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J Urol. 2001 Feb;165(2):653-9.

Automated noninvasive measurement of cyclophosphamide-induced changes in murine voiding frequency and volume.

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  • 1Departments of Obstetrics and Gynecology, Urology and Medicine, University of Rochester School of Medicine and Dentistry, Rochester, New York, USA.



We developed an automated noninvasive method for studying bladder function in mice. Changes in voided volume and frequency accompanying cyclophosphamide-induced cystitis were measured using computerized digital balances.


Eight CRL CD-1 mice were given a solution of glucose and saccharin to increase urine output and studied during the dark cycle, when most voiding occurs. Urine fell directly onto electronic balance pans. The time and weight of each void was recorded. Computer programs adjusted for evaporative loss analyzed voiding data within and across sessions. After establishing stable voiding patterns 300 mg./kg. cyclophosphamide were administered intraperitoneally. The Wilcoxon signed rank test was done to compare median voided volumes, frequency and gm. per hour of urine produced before and after cyclophosphamide.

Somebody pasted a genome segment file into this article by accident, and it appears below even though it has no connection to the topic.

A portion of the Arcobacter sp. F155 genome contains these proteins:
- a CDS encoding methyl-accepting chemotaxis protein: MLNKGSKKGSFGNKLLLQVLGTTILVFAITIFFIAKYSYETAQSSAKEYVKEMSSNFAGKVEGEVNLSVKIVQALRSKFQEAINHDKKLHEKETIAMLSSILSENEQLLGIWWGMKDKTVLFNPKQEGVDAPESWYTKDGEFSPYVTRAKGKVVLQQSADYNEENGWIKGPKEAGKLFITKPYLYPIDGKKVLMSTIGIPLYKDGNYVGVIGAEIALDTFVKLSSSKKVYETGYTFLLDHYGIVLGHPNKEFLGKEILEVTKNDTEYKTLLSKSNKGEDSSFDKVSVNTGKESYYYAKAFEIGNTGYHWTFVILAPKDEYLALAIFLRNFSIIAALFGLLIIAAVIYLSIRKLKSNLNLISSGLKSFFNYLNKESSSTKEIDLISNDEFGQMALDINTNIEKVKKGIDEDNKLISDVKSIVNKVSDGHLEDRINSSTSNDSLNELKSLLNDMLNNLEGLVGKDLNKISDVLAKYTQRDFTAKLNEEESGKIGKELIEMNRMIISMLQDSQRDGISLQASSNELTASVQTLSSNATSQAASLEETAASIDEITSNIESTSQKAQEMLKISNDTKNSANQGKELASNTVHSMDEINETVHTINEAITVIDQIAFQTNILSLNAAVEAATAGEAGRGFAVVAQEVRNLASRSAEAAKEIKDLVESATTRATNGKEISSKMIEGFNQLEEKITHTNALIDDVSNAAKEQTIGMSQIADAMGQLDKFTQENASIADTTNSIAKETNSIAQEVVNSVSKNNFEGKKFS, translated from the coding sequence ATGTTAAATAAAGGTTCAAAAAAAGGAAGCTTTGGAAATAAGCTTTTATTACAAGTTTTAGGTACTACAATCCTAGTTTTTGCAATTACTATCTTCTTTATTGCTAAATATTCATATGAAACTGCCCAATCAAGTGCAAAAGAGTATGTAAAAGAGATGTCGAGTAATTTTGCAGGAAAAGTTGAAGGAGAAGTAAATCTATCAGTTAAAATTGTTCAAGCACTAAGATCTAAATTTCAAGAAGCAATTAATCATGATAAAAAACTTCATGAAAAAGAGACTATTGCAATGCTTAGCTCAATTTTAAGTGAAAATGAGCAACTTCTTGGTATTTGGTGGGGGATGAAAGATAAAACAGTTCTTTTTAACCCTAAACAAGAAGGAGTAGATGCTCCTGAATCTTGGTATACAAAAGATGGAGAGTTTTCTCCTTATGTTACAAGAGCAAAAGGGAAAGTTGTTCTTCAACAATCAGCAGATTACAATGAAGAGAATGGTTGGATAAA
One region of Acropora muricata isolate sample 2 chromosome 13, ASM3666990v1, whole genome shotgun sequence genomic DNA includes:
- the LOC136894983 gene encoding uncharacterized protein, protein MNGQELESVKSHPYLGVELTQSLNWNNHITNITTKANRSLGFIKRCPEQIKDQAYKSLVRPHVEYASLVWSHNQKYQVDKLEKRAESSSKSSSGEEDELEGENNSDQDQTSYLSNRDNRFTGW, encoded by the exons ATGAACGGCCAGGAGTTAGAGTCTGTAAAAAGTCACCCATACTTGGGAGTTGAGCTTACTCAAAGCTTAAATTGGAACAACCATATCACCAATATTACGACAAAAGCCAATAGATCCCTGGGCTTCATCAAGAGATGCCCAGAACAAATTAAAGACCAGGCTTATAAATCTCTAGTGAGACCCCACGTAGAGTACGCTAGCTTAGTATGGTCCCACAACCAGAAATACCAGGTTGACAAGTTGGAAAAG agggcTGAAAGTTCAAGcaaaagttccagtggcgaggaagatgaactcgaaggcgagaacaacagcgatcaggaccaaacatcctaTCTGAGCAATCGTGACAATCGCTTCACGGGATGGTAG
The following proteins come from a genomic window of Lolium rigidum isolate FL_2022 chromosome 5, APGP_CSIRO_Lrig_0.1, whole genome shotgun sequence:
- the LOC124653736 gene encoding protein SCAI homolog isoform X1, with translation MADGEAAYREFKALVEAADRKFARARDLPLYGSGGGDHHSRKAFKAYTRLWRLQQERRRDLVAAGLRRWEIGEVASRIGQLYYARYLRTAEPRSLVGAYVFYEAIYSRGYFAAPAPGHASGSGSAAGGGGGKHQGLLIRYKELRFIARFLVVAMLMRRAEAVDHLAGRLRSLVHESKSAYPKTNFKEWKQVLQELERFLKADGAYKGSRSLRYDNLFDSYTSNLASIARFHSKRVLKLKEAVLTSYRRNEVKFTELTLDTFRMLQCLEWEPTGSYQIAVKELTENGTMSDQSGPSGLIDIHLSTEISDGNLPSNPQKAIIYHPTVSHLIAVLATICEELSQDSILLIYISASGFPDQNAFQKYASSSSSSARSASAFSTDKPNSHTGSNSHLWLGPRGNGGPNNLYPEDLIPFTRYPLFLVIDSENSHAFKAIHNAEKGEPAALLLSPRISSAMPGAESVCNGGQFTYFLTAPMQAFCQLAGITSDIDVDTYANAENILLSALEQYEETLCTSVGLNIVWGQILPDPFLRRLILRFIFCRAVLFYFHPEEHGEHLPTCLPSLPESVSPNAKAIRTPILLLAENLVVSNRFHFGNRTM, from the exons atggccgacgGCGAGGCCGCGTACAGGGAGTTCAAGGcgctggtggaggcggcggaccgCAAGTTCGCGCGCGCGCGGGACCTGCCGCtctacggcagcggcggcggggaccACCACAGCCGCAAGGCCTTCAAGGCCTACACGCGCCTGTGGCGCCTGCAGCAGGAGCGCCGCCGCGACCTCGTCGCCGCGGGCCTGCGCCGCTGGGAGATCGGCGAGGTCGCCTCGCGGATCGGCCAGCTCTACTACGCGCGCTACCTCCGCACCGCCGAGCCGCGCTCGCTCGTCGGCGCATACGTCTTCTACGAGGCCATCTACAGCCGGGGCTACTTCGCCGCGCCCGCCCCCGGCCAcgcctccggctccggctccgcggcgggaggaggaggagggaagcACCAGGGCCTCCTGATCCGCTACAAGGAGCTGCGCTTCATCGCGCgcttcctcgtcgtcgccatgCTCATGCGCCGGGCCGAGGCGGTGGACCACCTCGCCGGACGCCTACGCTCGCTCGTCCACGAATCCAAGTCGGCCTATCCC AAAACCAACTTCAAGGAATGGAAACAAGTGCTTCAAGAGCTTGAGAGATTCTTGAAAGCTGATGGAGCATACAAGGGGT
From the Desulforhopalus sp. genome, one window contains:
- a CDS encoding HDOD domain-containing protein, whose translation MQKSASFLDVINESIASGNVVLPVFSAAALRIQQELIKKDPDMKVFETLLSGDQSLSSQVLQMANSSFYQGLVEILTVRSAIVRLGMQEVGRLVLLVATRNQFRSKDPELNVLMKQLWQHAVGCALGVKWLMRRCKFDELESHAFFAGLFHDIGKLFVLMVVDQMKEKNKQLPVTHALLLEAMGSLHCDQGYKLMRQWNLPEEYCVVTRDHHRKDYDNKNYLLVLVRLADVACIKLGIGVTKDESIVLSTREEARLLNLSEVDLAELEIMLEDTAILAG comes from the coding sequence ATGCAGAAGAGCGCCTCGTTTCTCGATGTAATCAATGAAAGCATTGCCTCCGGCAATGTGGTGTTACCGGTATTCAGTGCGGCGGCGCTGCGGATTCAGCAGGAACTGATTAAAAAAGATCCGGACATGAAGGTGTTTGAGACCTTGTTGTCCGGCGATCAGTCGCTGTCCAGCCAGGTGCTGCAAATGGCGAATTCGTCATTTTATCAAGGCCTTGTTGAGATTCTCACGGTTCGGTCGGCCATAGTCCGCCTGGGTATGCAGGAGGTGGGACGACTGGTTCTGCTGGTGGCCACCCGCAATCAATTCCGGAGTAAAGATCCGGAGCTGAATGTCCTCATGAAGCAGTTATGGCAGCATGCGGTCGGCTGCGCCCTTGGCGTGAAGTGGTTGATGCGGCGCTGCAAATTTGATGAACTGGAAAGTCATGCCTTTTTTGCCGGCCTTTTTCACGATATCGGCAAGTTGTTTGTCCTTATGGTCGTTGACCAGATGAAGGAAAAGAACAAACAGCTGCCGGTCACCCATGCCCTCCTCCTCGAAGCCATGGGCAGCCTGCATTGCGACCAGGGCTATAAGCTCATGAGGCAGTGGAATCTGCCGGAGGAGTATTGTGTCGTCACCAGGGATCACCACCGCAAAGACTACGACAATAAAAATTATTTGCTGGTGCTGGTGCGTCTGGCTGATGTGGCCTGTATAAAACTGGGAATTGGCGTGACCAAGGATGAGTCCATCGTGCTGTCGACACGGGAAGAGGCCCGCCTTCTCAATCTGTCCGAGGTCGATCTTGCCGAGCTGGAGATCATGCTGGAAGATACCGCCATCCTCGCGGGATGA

We implemented an automated method for voiding studies in mice. After cyclophosphamide administration the number of voids per hour increased and voided volume decreased. Some mice had as much as a 70% decrease in bladder volume and a tripling of urinary frequency. Mice responded by a sustained elevation in frequency and decreased voided volume as early as 24 hours after cyclophosphamide administration or by a pattern of delayed toxicity.


This noninvasive technique measures changes in mouse voiding patterns with great sensitivity and minimal effort. The method is applicable to murine models of interstitial cystitis, detrusor instability and other abnormal voiding states. It may be used for evaluating potential therapies for such conditions.

[PubMed - indexed for MEDLINE]
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